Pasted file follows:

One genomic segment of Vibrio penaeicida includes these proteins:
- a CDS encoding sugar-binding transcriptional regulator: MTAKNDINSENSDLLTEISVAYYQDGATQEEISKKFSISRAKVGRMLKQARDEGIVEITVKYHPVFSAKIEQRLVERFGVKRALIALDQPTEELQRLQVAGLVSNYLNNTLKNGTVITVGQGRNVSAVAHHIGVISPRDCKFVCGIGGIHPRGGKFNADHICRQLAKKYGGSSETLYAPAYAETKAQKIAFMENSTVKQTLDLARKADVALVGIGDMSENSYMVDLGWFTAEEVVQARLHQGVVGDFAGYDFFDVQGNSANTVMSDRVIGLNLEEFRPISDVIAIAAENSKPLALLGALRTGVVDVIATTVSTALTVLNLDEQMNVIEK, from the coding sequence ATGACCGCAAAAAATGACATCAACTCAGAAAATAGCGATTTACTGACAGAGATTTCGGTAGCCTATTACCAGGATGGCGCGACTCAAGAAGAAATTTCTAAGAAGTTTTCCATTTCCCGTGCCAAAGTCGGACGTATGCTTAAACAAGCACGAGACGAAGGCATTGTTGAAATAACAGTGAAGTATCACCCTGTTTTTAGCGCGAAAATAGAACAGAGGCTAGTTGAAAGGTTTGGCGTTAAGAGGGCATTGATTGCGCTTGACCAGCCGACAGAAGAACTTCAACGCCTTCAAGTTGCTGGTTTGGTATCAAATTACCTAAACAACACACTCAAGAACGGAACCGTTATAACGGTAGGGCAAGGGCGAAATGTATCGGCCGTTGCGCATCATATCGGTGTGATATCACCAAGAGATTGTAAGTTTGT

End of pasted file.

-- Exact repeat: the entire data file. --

One genomic segment of Vibrio penaeicida includes these proteins:
- a CDS encoding sugar-binding transcriptional regulator: MTAKNDINSENSDLLTEISVAYYQDGATQEEISKKFSISRAKVGRMLKQARDEGIVEITVKYHPVFSAKIEQRLVERFGVKRALIALDQPTEELQRLQVAGLVSNYLNNTLKNGTVITVGQGRNVSAVAHHIGVISPRDCKFVCGIGGIHPRGGKFNADHICRQLAKKYGGSSETLYAPAYAETKAQKIAFMENSTVKQTLDLARKADVALVGIGDMSENSYMVDLGWFTAEEVVQARLHQGVVGDFAGYDFFDVQGNSANTVMSDRVIGLNLEEFRPISDVIAIAAENSKPLALLGALRTGVVDVIATTVSTALTVLNLDEQMNVIEK, from the coding sequence ATGACCGCAAAAAATGACATCAACTCAGAAAATAGCGATTTACTGACAGAGATTTCGGTAGCCTATTACCAGGATGGCGCGACTCAAGAAGAAATTTCTAAGAAGTTTTCCATTTCCCGTGCCAAAGTCGGACGTATGCTTAAACAAGCACGAGACGAAGGCATTGTTGAAATAACAGTGAAGTATCACCCTGTTTTTAGCGCGAAAATAGAACAGAGGCTAGTTGAAAGGTTTGGCGTTAAGAGGGCATTGATTGCGCTTGACCAGCCGACAGAAGAACTTCAACGCCTTCAAGTTGCTGGTTTGGTATCAAATTACCTAAACAACACACTCAAGAACGGAACCGTTATAACGGTAGGGCAAGGGCGAAATGTATCGGCCGTTGCGCATCATATCGGTGTGATATCACCAAGAGATTGTAAGTTTGT